A good example of a custom made postcard, but one of the few that also includes a tramcar.
From 1919 to 1927 each day at busy times, the enterprising photographer set up his camera outside the Oxford Hotel in Marton, where he also covered charabanc tours. Although frowned upon by the transport company, with an annual "Christmas Box" he encouraged the drivers to stop for a few moments. A boy (paid one penny), often Bill Latham who was the son of the Landlord of the Oxford Hotel, usually held up the board with the number on. Numbered tickets were then given out, and the following day visitors could collect a postcard of Blackpool with themselves on it from the Winter Gardens.
From the condition of the tram, i.e. with lamps fitted to the destination box, we can tell that this example dates from the first three seasons of the photographer, 1919-1921.
The postcard shows one of the twenty-four toastrack trams numbered 69-92 built for Blackpool by United Electric Car Co. of Preston (Dick Kerr) between 1911 and 1914. They were fitted with two 27 horse power GE52 motors and had BTH B18 controllers. Much of this electrical equipment was recovered from earlier conduit trams or purchased second hand from Sheffield.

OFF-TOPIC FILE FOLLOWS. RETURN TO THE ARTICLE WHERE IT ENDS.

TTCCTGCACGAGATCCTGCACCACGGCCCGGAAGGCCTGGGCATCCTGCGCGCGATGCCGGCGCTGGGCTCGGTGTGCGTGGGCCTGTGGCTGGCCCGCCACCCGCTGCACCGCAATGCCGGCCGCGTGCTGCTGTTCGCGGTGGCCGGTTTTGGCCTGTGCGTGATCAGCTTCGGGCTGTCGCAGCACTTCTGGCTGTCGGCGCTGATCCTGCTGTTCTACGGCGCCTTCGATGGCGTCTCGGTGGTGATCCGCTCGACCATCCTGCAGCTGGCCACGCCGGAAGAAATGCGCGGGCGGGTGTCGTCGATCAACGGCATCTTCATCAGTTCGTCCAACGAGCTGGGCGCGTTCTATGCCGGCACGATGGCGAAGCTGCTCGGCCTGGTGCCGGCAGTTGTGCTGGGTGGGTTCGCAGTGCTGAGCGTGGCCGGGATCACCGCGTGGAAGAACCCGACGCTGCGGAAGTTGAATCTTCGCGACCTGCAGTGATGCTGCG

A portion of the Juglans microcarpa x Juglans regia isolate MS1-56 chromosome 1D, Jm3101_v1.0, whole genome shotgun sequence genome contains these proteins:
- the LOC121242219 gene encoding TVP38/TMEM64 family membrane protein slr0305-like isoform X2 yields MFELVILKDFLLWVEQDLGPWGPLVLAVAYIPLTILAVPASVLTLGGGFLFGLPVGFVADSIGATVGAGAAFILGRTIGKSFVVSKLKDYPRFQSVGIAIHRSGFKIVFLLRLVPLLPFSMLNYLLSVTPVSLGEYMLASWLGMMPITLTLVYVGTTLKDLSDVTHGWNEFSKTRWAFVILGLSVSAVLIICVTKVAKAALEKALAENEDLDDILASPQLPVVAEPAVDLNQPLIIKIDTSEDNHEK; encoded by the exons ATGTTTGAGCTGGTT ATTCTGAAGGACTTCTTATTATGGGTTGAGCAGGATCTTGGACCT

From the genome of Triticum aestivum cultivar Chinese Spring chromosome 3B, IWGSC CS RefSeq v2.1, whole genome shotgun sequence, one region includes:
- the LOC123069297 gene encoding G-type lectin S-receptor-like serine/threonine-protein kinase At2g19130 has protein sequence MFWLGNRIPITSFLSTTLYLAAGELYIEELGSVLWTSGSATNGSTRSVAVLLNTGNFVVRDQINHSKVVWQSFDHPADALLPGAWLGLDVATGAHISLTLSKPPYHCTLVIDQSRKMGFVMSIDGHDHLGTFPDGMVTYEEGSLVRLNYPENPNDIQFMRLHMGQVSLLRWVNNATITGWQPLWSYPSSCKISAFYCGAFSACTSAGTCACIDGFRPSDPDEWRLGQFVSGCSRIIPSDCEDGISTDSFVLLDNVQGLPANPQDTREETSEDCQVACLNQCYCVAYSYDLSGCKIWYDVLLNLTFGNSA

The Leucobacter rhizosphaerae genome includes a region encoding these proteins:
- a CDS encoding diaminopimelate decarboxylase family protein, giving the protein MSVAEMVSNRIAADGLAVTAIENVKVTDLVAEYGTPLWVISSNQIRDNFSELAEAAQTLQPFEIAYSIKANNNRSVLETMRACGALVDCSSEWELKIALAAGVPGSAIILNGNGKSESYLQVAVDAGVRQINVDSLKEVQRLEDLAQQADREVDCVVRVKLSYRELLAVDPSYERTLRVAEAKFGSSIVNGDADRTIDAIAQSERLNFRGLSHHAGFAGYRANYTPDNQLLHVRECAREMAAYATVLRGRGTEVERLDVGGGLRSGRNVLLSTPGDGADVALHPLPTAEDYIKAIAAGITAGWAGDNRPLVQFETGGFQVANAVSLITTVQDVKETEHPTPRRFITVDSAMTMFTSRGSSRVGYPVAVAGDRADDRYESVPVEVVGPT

In July 1927 the transport company strictly forbade the drivers from stopping, and the photographer then switched to snapping the open buses (left) at Stanley Park, Blackpool.
Although the circular tour originated in 1905, the route followed by the toastracks began in 1911. Starting at Talbot Square, cars followed the South Promenade to South Pier, then turned inland finally returning to the start via Whitegate Drive, Marton, all for a charge of four pennies (4d.). The toastracks were an instant success. In 1913, their best year, 700,000 passengers were carried with revenues of over ten thousand pounds, making this one of the most profitable tram routes in Britain ever. From the mid 1920's the traffic declined and the service ceased in 1932.
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